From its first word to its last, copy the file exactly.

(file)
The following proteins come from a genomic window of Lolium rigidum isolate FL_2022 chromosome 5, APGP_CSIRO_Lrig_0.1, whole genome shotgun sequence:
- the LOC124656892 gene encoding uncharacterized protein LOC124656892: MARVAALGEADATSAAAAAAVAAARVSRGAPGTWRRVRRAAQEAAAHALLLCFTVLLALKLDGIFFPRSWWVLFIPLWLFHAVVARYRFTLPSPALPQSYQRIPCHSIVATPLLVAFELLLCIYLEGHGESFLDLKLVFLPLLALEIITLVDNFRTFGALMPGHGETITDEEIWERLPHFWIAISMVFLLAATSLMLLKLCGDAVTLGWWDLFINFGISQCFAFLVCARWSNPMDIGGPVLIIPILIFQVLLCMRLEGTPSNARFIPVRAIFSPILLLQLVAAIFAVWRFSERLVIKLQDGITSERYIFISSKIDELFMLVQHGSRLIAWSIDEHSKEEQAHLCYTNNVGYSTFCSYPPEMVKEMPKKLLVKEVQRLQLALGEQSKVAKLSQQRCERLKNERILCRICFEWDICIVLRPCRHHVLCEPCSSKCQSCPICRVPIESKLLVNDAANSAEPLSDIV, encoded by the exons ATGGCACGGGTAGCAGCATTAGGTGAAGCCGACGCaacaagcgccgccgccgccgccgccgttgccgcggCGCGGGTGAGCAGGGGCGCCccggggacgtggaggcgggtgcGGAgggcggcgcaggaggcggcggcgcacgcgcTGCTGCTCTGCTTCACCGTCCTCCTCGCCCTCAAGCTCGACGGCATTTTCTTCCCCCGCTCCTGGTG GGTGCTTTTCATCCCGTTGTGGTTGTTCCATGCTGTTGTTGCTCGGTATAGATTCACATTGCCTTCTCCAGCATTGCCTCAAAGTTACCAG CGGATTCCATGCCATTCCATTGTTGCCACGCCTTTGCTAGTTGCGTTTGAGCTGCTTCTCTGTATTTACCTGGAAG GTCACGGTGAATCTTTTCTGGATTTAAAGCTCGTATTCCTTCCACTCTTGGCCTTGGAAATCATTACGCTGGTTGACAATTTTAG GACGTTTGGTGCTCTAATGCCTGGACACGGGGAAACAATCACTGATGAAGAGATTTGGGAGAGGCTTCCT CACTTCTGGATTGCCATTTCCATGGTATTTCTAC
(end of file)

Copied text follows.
The following proteins come from a genomic window of Lolium rigidum isolate FL_2022 chromosome 5, APGP_CSIRO_Lrig_0.1, whole genome shotgun sequence:
- the LOC124656892 gene encoding uncharacterized protein LOC124656892: MARVAALGEADATSAAAAAAVAAARVSRGAPGTWRRVRRAAQEAAAHALLLCFTVLLALKLDGIFFPRSWWVLFIPLWLFHAVVARYRFTLPSPALPQSYQRIPCHSIVATPLLVAFELLLCIYLEGHGESFLDLKLVFLPLLALEIITLVDNFRTFGALMPGHGETITDEEIWERLPHFWIAISMVFLLAATSLMLLKLCGDAVTLGWWDLFINFGISQCFAFLVCARWSNPMDIGGPVLIIPILIFQVLLCMRLEGTPSNARFIPVRAIFSPILLLQLVAAIFAVWRFSERLVIKLQDGITSERYIFISSKIDELFMLVQHGSRLIAWSIDEHSKEEQAHLCYTNNVGYSTFCSYPPEMVKEMPKKLLVKEVQRLQLALGEQSKVAKLSQQRCERLKNERILCRICFEWDICIVLRPCRHHVLCEPCSSKCQSCPICRVPIESKLLVNDAANSAEPLSDIV, encoded by the exons ATGGCACGGGTAGCAGCATTAGGTGAAGCCGACGCaacaagcgccgccgccgccgccgccgttgccgcggCGCGGGTGAGCAGGGGCGCCccggggacgtggaggcgggtgcGGAgggcggcgcaggaggcggcggcgcacgcgcTGCTGCTCTGCTTCACCGTCCTCCTCGCCCTCAAGCTCGACGGCATTTTCTTCCCCCGCTCCTGGTG GGTGCTTTTCATCCCGTTGTGGTTGTTCCATGCTGTTGTTGCTCGGTATAGATTCACATTGCCTTCTCCAGCATTGCCTCAAAGTTACCAG CGGATTCCATGCCATTCCATTGTTGCCACGCCTTTGCTAGTTGCGTTTGAGCTGCTTCTCTGTATTTACCTGGAAG GTCACGGTGAATCTTTTCTGGATTTAAAGCTCGTATTCCTTCCACTCTTGGCCTTGGAAATCATTACGCTGGTTGACAATTTTAG GACGTTTGGTGCTCTAATGCCTGGACACGGGGAAACAATCACTGATGAAGAGATTTGGGAGAGGCTTCCT CACTTCTGGATTGCCATTTCCATGGTATTTCTAC